From Bearizona, we continued northwest to good ol’ Las Vegas. Other than Austin, this was the only part of the trip that I was already pretty familiar with, as I’ve been to Vegas quite a few times. And let me tell you, it hasn’t really changed other than adding a few taller and flashier hotel/casinos. One thing that has changed is my perception. Going to Vegas as a family guy has a completely different feel than going as a cocky, ready-to-conquer-the-world, 23-year-old. How age (and children) change us! Regardless, we still managed to have a pretty great time, but steered clear of any of the bad decisions that can occur pretty easily in the one and only Sin City.

Day 6:

The next morning we headed northwest to Yosemite National Park, the original highlight of the trip. The drive from Vegas to Yosemite Valley, which is where we were camping, was about 7 hours. However, it was probably about the longest 7 hours I’ve ever experienced. It was the type of driving where you are literally driving through desert. Where there are signs that say no services of any kind for the next 90 miles. It was also ridiculously hot. The temperature stayed between 105 and 110 degrees Fahrenheit for most of the trip. But the drive from the entrance to Yosemite to Yosemite Valley probably had the most amazing scenic views I have ever seen, and I have seen quite a few in the Shenandoah National Park as previously described. We made it to Yosemite Valley — where it was much cooler, fortunately — around 4 p.m. and checked in to the campground. The temps in the park were great, probably mid 80s during the day and then low 50s at night.

One of the many fantastic views upon entering the Yosemite National Park.

Day 7:

It didn’t take me long to fall in love with Yosemite. And while I will always be a homer for the SNP, Yosemite was probably the most impressive national park I’ve ever seen. The views, the trails, and the staff were all phenomenal and surpassed my expectations. Half Dome Village was pretty cool, and while it didn’t seem much like a campground, it still had a fun atmosphere. Honestly, it wasn’t much of camping at all, as the village had shops, restaurants, and a bar, but it was still a great outdoor atmosphere. Once we had breakfast, we headed to the visitor’s center to pick up a little knowledge, and then made the hike to see Lower Yosemite Falls, which had already run dry. From there we headed to Vernal Falls, which was a five-mile hike there and back with an elevation gain of about 1,000 feet. The views from the bottom and the top of the falls were phenomenal.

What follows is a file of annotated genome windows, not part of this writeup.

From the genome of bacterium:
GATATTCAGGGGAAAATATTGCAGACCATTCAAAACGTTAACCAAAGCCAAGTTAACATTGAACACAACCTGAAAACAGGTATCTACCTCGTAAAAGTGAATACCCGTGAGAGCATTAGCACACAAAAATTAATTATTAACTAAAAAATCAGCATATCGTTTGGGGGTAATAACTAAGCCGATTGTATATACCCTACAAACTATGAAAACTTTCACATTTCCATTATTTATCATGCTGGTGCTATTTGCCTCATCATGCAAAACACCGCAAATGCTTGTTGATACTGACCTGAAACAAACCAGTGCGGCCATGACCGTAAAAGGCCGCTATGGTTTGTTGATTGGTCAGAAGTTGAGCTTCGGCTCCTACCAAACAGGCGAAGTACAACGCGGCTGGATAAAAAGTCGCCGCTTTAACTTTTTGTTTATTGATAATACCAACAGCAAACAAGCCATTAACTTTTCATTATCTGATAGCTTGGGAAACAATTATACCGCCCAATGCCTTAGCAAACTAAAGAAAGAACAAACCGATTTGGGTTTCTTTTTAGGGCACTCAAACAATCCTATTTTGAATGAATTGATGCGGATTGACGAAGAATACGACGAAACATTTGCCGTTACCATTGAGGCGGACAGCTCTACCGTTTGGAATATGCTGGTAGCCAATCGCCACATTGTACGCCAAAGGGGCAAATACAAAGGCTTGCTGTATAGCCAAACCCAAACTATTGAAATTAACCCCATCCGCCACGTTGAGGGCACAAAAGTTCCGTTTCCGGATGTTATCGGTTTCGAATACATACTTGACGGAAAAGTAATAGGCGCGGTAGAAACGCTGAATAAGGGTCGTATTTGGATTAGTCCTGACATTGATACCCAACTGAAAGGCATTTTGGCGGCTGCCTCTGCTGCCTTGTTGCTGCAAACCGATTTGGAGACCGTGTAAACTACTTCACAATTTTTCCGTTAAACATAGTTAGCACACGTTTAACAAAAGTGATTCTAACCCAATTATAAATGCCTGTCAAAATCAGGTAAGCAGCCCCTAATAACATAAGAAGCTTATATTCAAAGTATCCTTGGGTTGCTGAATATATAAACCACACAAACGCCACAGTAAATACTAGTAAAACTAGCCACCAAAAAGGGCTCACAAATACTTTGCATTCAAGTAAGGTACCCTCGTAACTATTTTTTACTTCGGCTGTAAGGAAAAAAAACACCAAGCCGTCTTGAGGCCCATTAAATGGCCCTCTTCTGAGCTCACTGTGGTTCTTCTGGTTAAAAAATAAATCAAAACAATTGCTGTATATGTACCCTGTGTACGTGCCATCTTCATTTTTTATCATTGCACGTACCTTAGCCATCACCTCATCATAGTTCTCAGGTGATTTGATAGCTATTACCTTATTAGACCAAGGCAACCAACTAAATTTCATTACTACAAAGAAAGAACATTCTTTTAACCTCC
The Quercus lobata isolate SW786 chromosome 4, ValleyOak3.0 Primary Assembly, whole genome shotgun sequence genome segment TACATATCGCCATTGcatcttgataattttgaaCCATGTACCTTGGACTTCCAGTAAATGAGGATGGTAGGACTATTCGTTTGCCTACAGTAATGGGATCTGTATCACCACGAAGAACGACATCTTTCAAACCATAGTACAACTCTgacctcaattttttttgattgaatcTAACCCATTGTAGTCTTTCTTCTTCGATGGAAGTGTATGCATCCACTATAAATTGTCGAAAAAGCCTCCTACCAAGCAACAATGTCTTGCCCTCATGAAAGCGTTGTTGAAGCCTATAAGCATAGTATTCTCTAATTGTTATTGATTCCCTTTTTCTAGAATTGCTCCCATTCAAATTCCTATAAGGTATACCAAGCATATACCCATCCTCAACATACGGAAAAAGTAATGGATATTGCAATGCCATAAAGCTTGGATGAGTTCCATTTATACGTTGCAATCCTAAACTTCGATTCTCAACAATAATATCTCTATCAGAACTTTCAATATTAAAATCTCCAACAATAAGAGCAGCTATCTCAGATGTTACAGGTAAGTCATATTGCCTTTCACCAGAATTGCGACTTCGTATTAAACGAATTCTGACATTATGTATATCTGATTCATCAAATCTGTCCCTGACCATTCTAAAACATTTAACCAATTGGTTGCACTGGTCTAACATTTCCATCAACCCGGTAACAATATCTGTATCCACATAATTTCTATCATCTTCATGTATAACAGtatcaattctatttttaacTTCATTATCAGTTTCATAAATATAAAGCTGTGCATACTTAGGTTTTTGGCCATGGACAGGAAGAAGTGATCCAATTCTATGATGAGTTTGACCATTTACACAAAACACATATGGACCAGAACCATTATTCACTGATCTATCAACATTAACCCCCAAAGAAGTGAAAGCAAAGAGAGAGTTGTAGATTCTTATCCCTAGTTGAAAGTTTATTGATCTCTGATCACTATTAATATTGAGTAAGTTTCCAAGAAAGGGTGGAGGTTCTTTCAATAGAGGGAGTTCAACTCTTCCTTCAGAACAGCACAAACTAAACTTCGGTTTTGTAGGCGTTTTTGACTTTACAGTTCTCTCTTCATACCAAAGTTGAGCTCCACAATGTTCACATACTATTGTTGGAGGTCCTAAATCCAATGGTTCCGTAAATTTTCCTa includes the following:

The park was extremely crowded. I didn’t know folks from outside the US were so impressed by our National Park system. We turned into a couple of social butterflies and ended up talking to a ton of people. We had great conversations with people from the UK, Boston, Orlando, New York, and had dinner with a couple from South France and another from San Francisco. We discussed current events, the park, parenting, traveling, all sorts of things. It was an element of the trip I didn’t expect, but really enjoyed.

Vernal Falls near Half Dome in the Yosemite National Park

Day 8:

We ventured out of Yosemite on the 8th morning to check out Mono Lake: a shallow, saline, soda lake in California. From there we headed to Bodie, where we spent most of the day. Bodie was so interesting, and eerie, and turned out to be an unexpected highlight of the trip. It’s a Wild West ghost town, preserved in a state of arrested decay, but at its peak had a population of 9,000 people. It was a booming mining town from 1859 until about 1940. Now, all that remains are abandoned buildings, still stocked with goods and various items, just as they were left several years ago. Of the once 2,000 structures, only about 10 percent remain.

The remains of Bodie, California.

That evening we returned to Yosemite for dinner and an evening hike. That night was a full moon, and I had been adamant we had to go out and get a good look from the Yosemite wilderness. And it did not disappoint. Of course, I managed to forget my camera, but seeing the full moon rise over Half Dome was spectacular. It’s a view I’m pretty sure I’ll think about every time I see another full moon.  

Day 9 and 10:

On day 9 we started the trek back to Las Vegas, where we stayed pretty low-key, and then I flew back to Central Virginia first thing the next morning.

What an experience! Yosemite was the original highlight of the trip, and I believe it remained so, but in a way, Bodie stole the show. It was just such an odd feeling to be walking the streets of a town, which once was a hustling, bustling, Wild-West mining hot spot, and is now reduced to abandoned structures full of people’s belongings that they just up and left. It just made you wonder, if walls could talk, the stories they would have …